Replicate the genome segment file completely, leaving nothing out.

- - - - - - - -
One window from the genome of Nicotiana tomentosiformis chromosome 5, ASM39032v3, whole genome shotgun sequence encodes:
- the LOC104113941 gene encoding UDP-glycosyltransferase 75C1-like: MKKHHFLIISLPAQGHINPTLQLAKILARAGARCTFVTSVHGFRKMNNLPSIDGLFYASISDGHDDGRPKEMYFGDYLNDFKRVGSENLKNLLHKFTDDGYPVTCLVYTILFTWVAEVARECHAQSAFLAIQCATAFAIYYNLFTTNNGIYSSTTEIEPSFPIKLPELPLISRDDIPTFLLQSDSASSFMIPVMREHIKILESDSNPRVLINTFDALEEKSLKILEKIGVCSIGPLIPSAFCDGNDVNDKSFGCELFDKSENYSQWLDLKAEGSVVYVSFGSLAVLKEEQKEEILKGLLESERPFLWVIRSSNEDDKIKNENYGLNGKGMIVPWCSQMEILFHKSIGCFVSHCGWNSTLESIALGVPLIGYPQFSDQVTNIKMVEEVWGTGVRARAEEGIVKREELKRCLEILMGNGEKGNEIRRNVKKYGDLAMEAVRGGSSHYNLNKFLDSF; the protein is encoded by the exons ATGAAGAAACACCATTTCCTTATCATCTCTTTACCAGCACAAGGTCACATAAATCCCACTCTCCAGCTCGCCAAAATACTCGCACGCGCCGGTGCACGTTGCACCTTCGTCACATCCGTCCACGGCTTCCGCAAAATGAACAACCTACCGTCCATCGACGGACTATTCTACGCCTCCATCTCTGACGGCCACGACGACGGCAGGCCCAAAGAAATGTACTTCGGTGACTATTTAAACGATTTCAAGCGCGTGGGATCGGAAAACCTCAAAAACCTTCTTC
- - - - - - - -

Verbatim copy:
One window from the genome of Nicotiana tomentosiformis chromosome 5, ASM39032v3, whole genome shotgun sequence encodes:
- the LOC104113941 gene encoding UDP-glycosyltransferase 75C1-like: MKKHHFLIISLPAQGHINPTLQLAKILARAGARCTFVTSVHGFRKMNNLPSIDGLFYASISDGHDDGRPKEMYFGDYLNDFKRVGSENLKNLLHKFTDDGYPVTCLVYTILFTWVAEVARECHAQSAFLAIQCATAFAIYYNLFTTNNGIYSSTTEIEPSFPIKLPELPLISRDDIPTFLLQSDSASSFMIPVMREHIKILESDSNPRVLINTFDALEEKSLKILEKIGVCSIGPLIPSAFCDGNDVNDKSFGCELFDKSENYSQWLDLKAEGSVVYVSFGSLAVLKEEQKEEILKGLLESERPFLWVIRSSNEDDKIKNENYGLNGKGMIVPWCSQMEILFHKSIGCFVSHCGWNSTLESIALGVPLIGYPQFSDQVTNIKMVEEVWGTGVRARAEEGIVKREELKRCLEILMGNGEKGNEIRRNVKKYGDLAMEAVRGGSSHYNLNKFLDSF; the protein is encoded by the exons ATGAAGAAACACCATTTCCTTATCATCTCTTTACCAGCACAAGGTCACATAAATCCCACTCTCCAGCTCGCCAAAATACTCGCACGCGCCGGTGCACGTTGCACCTTCGTCACATCCGTCCACGGCTTCCGCAAAATGAACAACCTACCGTCCATCGACGGACTATTCTACGCCTCCATCTCTGACGGCCACGACGACGGCAGGCCCAAAGAAATGTACTTCGGTGACTATTTAAACGATTTCAAGCGCGTGGGATCGGAAAACCTCAAAAACCTTCTTC